Michael Malone and his new/old home

| April 24, 2018 | 16 Comments

Fox59 tells the story of Michael Malone and the dozens of volunteers who helped move into his childhood home. His mother had passed recently leaving Michael as the recipient of her home, where he had been raised. But the house needed to be renovated and the Air Force veteran couldn’t afford the repairs and he eventually ended up in a shelter.

But then more than 60 volunteers of the Home Depot Foundation and the Hoosier Veterans Assistance Foundation stepped up;

“What he’s been through, he’s had some challenges,” said Matt Rice, store manager for the Castleton Home Depot. “We are helping him get back and are getting this house in shape where he can move back in and get going again.”

Malone says he looks forward to moving in and getting a fresh start.

“I’m excited for a new leaf in life, a new fresh start,” said Malone. “I’m touched by the generosity of people.”

Renovations include remodeling the bathroom, installing new floors and painting the interior of the house.

“I’m kind of overwhelmed, said Malone. “I’m happy, I’m sad in a sense that my mother won’t be here to experience this- this was her home.”

Malone says he feels blessed and is grateful for the overwhelming support from the community.

“This just blows me away that there are people that are really truly that kind,” said Malone. “It absolutely restores my view of humanity.”

Category: Veterans in the news

Comments (16)

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  1. AW1Ed says:

    “It absolutely restores my view of humanity.” Great story- thanks Jonn.

  2. Thunderstixx says:

    Home Depot has a history of doing good work with Veterans.
    I try not to use it too often, but I have to say that I do sometimes take the Veterans discount.

  3. JimV says:

    That’s nice, but why after 19-years of service is he homeless and financially strapped? By now he should have a degree or some type or skilled training where he is not in a situation like this. I realize that things happen, but good planning happens as well.

    I think the VA should offer post-discharge financial and life skills training. Too many veterans do not seem to have the skills and motivation to start their civilian careers.

    Again, it’s nice that Home Depot is doing this, but it’s better if veterans get focused on long-term plans.

    “Give a man a fish and you feed him for a day. Teach him how to fish and you feed him for a lifetime.”

    • 2/17 Air Cav says:

      I’m there. Something is amiss. Living in a shelter? Home ownership can be quite a burden. There are property taxes, water bills, sewer bills, and electric bills just for starters. Then there are things such as rugs, furniture, light bulbs, brooms, a rake or two, a mower, weedwhacker, garbage cans, garbage service, dishes, utensils, pots, pans, and various and sundry other basic items. Then there’s food. Good old food. I have one question: when does the house go up for sale?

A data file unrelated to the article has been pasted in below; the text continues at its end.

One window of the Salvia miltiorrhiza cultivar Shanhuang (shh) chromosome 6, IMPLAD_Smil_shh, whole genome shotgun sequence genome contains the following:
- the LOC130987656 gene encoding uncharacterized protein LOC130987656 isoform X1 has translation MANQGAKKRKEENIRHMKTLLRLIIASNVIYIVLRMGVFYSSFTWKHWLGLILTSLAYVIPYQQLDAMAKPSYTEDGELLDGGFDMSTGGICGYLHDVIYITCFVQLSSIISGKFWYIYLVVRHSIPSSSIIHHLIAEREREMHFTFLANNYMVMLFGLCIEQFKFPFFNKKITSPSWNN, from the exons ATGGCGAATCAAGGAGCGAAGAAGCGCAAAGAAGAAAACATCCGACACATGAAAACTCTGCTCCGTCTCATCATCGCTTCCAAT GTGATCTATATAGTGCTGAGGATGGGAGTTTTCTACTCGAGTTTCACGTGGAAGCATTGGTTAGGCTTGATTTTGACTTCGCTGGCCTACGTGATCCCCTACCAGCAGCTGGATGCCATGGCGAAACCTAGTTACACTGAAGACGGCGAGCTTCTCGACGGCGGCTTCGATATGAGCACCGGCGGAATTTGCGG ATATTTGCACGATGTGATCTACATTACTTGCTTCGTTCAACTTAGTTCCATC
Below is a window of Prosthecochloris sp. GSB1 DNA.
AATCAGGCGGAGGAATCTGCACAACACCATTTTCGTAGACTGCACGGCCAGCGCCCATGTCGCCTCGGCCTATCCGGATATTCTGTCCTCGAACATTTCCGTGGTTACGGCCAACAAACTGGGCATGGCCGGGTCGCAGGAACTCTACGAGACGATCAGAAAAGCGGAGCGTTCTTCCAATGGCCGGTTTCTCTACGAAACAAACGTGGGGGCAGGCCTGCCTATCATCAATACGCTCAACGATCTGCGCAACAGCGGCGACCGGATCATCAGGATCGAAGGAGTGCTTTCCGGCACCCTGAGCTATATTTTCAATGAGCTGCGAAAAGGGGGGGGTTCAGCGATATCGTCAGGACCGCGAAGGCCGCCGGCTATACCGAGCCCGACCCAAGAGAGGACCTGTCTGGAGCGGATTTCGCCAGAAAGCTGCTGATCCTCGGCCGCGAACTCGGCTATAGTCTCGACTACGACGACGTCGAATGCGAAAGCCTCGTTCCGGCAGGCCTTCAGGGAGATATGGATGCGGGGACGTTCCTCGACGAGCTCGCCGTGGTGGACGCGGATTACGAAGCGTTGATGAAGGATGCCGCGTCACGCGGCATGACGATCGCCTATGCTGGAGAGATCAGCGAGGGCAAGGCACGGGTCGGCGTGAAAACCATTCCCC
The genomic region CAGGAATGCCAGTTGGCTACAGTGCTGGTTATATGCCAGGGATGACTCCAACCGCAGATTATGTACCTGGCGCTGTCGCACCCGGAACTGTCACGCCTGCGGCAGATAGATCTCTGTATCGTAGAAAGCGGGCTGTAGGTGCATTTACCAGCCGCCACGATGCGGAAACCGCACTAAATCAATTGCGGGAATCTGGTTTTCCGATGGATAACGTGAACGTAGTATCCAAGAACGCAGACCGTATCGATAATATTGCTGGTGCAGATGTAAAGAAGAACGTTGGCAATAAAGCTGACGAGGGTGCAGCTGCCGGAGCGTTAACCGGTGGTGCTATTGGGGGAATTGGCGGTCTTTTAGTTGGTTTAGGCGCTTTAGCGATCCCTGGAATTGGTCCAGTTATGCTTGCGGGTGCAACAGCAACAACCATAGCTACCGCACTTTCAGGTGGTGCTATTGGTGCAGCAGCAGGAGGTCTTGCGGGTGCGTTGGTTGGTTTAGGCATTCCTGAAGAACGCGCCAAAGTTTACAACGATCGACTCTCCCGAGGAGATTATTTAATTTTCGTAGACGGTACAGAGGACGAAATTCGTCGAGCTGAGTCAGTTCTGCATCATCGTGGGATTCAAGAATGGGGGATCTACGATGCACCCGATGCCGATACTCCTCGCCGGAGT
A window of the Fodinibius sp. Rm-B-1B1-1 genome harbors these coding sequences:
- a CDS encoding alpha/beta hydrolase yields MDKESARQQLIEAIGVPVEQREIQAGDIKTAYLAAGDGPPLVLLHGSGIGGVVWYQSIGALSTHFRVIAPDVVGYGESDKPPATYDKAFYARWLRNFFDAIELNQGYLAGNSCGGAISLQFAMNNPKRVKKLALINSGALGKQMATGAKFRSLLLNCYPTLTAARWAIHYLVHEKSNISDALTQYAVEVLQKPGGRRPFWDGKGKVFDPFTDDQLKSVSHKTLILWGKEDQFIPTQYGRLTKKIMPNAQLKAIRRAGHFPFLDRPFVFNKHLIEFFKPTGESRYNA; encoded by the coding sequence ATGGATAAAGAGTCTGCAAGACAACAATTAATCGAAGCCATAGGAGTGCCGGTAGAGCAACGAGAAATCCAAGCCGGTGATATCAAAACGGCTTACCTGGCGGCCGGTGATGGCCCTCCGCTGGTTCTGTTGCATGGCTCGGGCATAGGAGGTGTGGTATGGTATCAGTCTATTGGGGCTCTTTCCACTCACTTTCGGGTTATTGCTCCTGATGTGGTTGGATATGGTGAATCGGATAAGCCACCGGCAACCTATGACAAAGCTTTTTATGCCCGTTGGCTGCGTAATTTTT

• Dennis - not chevy says:

      Something I’ve seen happen too often to veterans is many don’t realize they are no longer in charge any more. I tell everyone I know who’s about to leave active duty that they’re not the boss unless they are hired to be the boss. Also, doctors’ appointments and trips to what we used to call the commissary, bx, and post office are coming out of their pay. I once had a boss who thought is was funny how he and I had the same AFSC and yet he was my boss; he was discharged as an A1C and I retired as a MSGT. He was the boss and I did as I was told, some, but no all, veterans would see that as unacceptable.
      I can’t say that is what happened to this guy; but, a lot of folks need a reality check before they leave active duty. The recruiters said some folks make 6 figures doing what you signed up to do, they didn’t say you would.

      • Mason says:

        You also have people conditioned to just go with the flow after military service. Take them out of that structure and they just don’t know what to do without being told to do it.

      • Twist says:

        My boss got out as an E-6, I retired as an E-7. Another one of my boss’ subordinates retired as an E-9. We both do what we are told because we realize that the military didn’t come with us when we retired.

  4. Sparks says:

    Best Feel Good story of my day!

  5. Old 1SG, US Army (retired) says:

    Here’s a link to the story with pics… said they did a bathroom remodel, new flooring and paint. Perhaps it sat vacant after his mother passed, doesn’t sound like much work was done.

    Looks as good as any set of government quarters I’ve ever lived in…


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